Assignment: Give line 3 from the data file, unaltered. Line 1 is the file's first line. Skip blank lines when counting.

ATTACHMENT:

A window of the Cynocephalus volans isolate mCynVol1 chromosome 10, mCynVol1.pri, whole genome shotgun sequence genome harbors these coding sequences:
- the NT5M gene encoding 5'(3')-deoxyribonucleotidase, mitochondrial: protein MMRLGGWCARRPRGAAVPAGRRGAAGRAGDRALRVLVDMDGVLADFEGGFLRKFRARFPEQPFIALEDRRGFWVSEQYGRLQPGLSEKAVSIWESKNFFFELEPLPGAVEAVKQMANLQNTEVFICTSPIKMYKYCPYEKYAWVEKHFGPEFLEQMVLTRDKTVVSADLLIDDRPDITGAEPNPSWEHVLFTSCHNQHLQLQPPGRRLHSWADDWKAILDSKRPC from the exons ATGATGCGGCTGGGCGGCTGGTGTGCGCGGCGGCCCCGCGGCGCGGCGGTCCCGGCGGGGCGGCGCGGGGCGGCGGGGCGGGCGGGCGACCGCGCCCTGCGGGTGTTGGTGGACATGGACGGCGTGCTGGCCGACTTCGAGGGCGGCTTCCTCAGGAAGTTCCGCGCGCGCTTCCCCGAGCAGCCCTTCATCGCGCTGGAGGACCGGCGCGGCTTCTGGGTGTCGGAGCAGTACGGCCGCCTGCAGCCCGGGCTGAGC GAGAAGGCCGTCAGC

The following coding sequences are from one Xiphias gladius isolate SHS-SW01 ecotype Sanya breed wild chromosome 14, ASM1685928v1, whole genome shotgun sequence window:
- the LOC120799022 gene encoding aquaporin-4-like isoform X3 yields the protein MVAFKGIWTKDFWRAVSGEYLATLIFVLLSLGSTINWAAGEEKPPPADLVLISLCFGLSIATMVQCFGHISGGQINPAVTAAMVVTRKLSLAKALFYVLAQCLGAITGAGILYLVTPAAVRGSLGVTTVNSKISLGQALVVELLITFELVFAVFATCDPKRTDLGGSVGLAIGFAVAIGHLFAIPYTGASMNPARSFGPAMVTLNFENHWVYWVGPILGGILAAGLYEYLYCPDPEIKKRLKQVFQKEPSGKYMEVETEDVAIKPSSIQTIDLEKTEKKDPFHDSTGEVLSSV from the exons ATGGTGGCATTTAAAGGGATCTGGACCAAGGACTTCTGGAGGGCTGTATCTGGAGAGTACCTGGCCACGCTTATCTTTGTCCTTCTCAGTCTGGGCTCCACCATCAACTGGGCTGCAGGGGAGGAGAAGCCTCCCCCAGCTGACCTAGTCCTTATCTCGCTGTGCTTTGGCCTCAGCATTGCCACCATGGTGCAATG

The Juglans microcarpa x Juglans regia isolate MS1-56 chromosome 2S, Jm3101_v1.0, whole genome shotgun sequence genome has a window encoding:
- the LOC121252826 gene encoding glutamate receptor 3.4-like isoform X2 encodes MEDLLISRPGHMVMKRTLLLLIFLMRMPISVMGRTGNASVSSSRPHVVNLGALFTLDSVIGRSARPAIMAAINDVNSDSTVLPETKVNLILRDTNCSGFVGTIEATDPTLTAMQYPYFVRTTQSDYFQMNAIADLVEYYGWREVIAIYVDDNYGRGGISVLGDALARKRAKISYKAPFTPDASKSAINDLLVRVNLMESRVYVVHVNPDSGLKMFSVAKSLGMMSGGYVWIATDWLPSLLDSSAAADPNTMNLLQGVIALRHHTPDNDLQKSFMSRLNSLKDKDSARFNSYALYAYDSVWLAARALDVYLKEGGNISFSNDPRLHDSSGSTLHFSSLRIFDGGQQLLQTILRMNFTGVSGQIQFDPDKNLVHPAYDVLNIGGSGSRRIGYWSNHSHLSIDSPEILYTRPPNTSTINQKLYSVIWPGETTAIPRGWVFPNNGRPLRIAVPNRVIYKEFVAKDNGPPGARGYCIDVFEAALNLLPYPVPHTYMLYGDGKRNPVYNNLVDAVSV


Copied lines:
The following coding sequences are from one Xiphias gladius isolate SHS-SW01 ecotype Sanya breed wild chromosome 14, ASM1685928v1, whole genome shotgun sequence window: